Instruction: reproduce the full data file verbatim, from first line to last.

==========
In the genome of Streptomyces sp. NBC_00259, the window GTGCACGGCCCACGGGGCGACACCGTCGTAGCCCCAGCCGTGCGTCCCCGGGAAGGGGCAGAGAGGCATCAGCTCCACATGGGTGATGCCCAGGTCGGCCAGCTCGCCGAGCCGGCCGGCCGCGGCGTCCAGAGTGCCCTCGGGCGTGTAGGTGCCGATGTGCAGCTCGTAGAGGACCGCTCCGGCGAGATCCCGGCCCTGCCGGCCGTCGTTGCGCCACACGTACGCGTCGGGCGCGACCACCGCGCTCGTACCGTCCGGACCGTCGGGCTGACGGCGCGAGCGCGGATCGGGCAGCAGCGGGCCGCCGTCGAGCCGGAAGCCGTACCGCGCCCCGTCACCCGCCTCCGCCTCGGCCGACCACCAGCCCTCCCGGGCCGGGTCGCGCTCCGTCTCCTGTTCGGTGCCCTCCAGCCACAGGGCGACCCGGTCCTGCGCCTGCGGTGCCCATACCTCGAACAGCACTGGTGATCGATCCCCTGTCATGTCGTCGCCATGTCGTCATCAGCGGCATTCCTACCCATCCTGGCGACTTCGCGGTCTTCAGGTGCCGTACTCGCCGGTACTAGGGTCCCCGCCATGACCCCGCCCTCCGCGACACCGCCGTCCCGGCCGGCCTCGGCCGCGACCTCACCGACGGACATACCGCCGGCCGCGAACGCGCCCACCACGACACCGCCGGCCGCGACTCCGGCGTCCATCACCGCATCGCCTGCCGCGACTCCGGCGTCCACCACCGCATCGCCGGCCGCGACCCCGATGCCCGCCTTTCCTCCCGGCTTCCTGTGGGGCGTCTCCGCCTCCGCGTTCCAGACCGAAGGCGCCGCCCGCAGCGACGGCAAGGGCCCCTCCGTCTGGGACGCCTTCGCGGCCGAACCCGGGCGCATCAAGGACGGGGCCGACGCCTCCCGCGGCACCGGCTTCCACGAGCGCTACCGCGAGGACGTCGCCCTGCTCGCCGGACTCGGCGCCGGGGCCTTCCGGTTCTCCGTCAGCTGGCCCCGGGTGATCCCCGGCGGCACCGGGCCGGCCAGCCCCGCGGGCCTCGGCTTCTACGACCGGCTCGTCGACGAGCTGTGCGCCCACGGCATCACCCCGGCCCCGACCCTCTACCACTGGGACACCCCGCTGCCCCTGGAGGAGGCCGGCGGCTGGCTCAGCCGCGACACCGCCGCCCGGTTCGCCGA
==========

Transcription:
In the genome of Streptomyces sp. NBC_00259, the window GTGCACGGCCCACGGGGCGACACCGTCGTAGCCCCAGCCGTGCGTCCCCGGGAAGGGGCAGAGAGGCATCAGCTCCACATGGGTGATGCCCAGGTCGGCCAGCTCGCCGAGCCGGCCGGCCGCGGCGTCCAGAGTGCCCTCGGGCGTGTAGGTGCCGATGTGCAGCTCGTAGAGGACCGCTCCGGCGAGATCCCGGCCCTGCCGGCCGTCGTTGCGCCACACGTACGCGTCGGGCGCGACCACCGCGCTCGTACCGTCCGGACCGTCGGGCTGACGGCGCGAGCGCGGATCGGGCAGCAGCGGGCCGCCGTCGAGCCGGAAGCCGTACCGCGCCCCGTCACCCGCCTCCGCCTCGGCCGACCACCAGCCCTCCCGGGCCGGGTCGCGCTCCGTCTCCTGTTCGGTGCCCTCCAGCCACAGGGCGACCCGGTCCTGCGCCTGCGGTGCCCATACCTCGAACAGCACTGGTGATCGATCCCCTGTCATGTCGTCGCCATGTCGTCATCAGCGGCATTCCTACCCATCCTGGCGACTTCGCGGTCTTCAGGTGCCGTACTCGCCGGTACTAGGGTCCCCGCCATGACCCCGCCCTCCGCGACACCGCCGTCCCGGCCGGCCTCGGCCGCGACCTCACCGACGGACATACCGCCGGCCGCGAACGCGCCCACCACGACACCGCCGGCCGCGACTCCGGCGTCCATCACCGCATCGCCTGCCGCGACTCCGGCGTCCACCACCGCATCGCCGGCCGCGACCCCGATGCCCGCCTTTCCTCCCGGCTTCCTGTGGGGCGTCTCCGCCTCCGCGTTCCAGACCGAAGGCGCCGCCCGCAGCGACGGCAAGGGCCCCTCCGTCTGGGACGCCTTCGCGGCCGAACCCGGGCGCATCAAGGACGGGGCCGACGCCTCCCGCGGCACCGGCTTCCACGAGCGCTACCGCGAGGACGTCGCCCTGCTCGCCGGACTCGGCGCCGGGGCCTTCCGGTTCTCCGTCAGCTGGCCCCGGGTGATCCCCGGCGGCACCGGGCCGGCCAGCCCCGCGGGCCTCGGCTTCTACGACCGGCTCGTCGACGAGCTGTGCGCCCACGGCATCACCCCGGCCCCGACCCTCTACCACTGGGACACCCCGCTGCCCCTGGAGGAGGCCGGCGGCTGGCTCAGCCGCGACACCGCCGCCCGGTTCGCCGA